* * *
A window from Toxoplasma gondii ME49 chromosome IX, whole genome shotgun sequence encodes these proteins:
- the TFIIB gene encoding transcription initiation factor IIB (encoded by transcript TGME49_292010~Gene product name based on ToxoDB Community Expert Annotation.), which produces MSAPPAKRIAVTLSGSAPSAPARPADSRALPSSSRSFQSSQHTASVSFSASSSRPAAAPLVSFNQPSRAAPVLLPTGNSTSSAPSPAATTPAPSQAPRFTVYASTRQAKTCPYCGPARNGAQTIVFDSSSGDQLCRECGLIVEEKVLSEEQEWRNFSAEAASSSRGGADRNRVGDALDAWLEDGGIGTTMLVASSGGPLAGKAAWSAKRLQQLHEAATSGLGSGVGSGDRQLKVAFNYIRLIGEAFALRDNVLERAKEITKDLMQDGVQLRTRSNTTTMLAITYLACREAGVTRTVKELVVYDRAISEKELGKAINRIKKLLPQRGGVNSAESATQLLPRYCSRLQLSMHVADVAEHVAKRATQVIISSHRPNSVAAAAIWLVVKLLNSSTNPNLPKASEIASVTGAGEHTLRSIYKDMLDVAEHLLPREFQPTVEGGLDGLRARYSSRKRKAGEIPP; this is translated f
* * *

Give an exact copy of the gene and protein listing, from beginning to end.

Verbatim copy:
A window from Toxoplasma gondii ME49 chromosome IX, whole genome shotgun sequence encodes these proteins:
- the TFIIB gene encoding transcription initiation factor IIB (encoded by transcript TGME49_292010~Gene product name based on ToxoDB Community Expert Annotation.), which produces MSAPPAKRIAVTLSGSAPSAPARPADSRALPSSSRSFQSSQHTASVSFSASSSRPAAAPLVSFNQPSRAAPVLLPTGNSTSSAPSPAATTPAPSQAPRFTVYASTRQAKTCPYCGPARNGAQTIVFDSSSGDQLCRECGLIVEEKVLSEEQEWRNFSAEAASSSRGGADRNRVGDALDAWLEDGGIGTTMLVASSGGPLAGKAAWSAKRLQQLHEAATSGLGSGVGSGDRQLKVAFNYIRLIGEAFALRDNVLERAKEITKDLMQDGVQLRTRSNTTTMLAITYLACREAGVTRTVKELVVYDRAISEKELGKAINRIKKLLPQRGGVNSAESATQLLPRYCSRLQLSMHVADVAEHVAKRATQVIISSHRPNSVAAAAIWLVVKLLNSSTNPNLPKASEIASVTGAGEHTLRSIYKDMLDVAEHLLPREFQPTVEGGLDGLRARYSSRKRKAGEIPP; this is translated f